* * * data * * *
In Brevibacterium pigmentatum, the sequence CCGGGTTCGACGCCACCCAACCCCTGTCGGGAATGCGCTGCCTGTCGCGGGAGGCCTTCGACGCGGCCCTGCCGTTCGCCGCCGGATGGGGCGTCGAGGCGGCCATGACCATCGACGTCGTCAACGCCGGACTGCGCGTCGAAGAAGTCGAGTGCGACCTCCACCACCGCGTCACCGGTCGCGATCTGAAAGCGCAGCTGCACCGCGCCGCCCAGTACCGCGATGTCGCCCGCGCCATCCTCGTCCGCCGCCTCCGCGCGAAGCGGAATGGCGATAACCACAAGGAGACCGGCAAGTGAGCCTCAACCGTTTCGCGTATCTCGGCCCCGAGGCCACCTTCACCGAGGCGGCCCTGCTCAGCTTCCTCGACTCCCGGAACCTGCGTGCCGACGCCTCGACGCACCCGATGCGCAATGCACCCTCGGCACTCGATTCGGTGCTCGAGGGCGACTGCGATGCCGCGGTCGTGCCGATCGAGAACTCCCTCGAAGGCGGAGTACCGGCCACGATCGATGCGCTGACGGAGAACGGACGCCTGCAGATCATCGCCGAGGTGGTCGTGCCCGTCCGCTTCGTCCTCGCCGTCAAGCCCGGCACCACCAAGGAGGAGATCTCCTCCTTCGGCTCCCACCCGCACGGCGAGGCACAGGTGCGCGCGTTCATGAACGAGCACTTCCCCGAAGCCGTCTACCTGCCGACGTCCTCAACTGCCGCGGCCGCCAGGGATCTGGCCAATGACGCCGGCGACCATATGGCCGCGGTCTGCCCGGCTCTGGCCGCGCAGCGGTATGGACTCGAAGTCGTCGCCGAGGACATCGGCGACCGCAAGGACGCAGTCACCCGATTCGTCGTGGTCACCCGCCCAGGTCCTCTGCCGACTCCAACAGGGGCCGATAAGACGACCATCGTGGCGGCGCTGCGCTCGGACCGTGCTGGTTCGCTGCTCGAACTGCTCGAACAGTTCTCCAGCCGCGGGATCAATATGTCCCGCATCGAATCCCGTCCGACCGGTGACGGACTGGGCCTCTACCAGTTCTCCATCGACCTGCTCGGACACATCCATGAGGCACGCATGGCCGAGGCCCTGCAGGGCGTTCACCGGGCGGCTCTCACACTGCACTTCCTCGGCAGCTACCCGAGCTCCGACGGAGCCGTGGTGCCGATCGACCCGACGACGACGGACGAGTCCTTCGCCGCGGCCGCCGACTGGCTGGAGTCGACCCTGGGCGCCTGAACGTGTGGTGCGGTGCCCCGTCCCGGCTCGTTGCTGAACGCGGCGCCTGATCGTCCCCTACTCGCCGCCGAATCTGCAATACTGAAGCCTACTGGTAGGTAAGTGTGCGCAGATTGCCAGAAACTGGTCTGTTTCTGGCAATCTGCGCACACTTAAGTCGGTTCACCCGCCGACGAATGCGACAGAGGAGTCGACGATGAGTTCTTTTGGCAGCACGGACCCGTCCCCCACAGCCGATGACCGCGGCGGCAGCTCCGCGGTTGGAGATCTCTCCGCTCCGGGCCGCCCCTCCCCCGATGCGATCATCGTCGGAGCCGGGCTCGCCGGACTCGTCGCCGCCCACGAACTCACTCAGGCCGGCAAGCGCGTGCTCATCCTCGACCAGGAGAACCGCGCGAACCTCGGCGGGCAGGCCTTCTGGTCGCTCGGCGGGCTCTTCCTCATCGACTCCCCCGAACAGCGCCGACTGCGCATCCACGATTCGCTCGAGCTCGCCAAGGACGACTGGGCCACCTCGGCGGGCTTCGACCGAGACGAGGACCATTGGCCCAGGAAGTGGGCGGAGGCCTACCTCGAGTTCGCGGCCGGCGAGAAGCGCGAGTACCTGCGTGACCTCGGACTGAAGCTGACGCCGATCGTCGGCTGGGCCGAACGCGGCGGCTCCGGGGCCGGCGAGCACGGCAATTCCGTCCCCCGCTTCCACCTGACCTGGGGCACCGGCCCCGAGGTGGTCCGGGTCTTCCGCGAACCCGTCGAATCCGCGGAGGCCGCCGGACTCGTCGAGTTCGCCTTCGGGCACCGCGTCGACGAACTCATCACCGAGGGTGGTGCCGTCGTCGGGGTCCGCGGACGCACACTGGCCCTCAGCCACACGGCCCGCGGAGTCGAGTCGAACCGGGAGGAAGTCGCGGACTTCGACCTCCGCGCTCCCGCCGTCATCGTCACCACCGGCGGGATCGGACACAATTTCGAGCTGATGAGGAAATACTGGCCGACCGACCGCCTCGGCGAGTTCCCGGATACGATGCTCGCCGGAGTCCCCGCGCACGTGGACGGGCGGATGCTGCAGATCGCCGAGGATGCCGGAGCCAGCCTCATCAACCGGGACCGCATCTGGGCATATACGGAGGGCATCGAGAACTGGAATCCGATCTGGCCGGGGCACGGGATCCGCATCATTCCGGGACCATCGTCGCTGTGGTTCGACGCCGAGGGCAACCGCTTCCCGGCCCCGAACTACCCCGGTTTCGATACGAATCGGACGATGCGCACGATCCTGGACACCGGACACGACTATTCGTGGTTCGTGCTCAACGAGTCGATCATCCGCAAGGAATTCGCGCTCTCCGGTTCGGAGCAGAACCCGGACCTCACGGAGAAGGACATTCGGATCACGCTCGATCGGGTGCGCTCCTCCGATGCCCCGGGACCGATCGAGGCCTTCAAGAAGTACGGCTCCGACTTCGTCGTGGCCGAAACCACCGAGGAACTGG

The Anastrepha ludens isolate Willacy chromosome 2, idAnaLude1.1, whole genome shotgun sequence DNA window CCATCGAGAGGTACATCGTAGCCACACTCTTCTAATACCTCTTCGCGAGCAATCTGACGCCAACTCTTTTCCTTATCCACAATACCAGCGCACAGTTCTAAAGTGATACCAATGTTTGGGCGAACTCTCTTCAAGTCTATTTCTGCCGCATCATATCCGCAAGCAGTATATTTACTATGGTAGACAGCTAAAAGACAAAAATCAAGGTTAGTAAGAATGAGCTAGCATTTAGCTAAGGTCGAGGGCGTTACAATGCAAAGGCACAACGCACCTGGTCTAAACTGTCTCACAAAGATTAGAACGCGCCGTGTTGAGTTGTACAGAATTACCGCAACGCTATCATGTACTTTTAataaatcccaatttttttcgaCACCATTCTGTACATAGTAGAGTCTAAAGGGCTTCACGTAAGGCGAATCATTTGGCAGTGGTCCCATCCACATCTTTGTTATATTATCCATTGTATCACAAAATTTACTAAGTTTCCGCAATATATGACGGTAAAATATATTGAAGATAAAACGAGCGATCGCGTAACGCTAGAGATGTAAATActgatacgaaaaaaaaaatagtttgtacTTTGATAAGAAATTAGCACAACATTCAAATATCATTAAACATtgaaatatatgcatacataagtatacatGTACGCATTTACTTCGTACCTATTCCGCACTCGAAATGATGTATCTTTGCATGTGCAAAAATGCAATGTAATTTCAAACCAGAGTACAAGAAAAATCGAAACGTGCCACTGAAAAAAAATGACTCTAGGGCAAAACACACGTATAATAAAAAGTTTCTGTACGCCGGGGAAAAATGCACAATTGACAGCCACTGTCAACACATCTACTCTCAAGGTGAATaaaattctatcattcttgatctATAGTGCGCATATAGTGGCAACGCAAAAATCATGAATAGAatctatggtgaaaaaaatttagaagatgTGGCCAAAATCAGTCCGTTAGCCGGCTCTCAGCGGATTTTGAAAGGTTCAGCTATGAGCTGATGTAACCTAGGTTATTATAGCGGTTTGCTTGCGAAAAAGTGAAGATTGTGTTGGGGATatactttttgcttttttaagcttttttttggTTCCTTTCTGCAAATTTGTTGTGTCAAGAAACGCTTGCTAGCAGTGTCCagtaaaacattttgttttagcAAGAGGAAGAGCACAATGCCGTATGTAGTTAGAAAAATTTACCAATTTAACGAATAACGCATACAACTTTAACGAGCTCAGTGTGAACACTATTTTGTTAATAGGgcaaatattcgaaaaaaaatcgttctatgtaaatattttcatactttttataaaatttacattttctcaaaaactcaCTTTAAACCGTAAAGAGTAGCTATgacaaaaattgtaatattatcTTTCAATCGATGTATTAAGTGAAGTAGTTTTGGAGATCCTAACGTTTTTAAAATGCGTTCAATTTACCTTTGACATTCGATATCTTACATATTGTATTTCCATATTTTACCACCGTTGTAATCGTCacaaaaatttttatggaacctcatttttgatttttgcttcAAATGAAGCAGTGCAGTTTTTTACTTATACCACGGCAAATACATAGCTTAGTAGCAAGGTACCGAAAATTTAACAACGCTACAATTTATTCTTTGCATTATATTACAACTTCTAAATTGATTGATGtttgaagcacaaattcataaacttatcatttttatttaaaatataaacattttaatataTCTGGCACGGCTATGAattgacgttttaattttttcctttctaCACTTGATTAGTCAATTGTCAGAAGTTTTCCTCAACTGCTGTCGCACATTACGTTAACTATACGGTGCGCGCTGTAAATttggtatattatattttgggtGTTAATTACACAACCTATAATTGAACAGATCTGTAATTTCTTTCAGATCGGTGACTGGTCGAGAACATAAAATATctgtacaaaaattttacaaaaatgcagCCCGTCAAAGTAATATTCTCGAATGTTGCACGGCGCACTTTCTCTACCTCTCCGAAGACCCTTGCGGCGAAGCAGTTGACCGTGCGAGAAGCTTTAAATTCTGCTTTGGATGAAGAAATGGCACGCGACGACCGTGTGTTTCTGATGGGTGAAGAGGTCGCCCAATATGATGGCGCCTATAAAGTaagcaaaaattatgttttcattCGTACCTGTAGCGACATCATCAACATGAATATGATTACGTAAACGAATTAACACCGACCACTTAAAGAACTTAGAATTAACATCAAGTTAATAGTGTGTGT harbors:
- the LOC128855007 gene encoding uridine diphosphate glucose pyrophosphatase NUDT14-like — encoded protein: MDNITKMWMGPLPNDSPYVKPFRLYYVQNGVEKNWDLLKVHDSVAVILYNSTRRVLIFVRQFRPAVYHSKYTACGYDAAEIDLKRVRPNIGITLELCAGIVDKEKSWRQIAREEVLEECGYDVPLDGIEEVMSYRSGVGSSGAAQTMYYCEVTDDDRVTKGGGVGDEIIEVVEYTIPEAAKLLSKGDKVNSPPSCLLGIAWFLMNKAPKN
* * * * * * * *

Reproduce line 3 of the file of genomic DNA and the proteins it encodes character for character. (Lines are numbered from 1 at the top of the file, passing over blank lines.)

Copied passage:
- the LOC128855007 gene encoding uridine diphosphate glucose pyrophosphatase NUDT14-like — encoded protein: MDNITKMWMGPLPNDSPYVKPFRLYYVQNGVEKNWDLLKVHDSVAVILYNSTRRVLIFVRQFRPAVYHSKYTACGYDAAEIDLKRVRPNIGITLELCAGIVDKEKSWRQIAREEVLEECGYDVPLDGIEEVMSYRSGVGSSGAAQTMYYCEVTDDDRVTKGGGVGDEIIEVVEYTIPEAAKLLSKGDKVNSPPSCLLGIAWFLMNKAPKN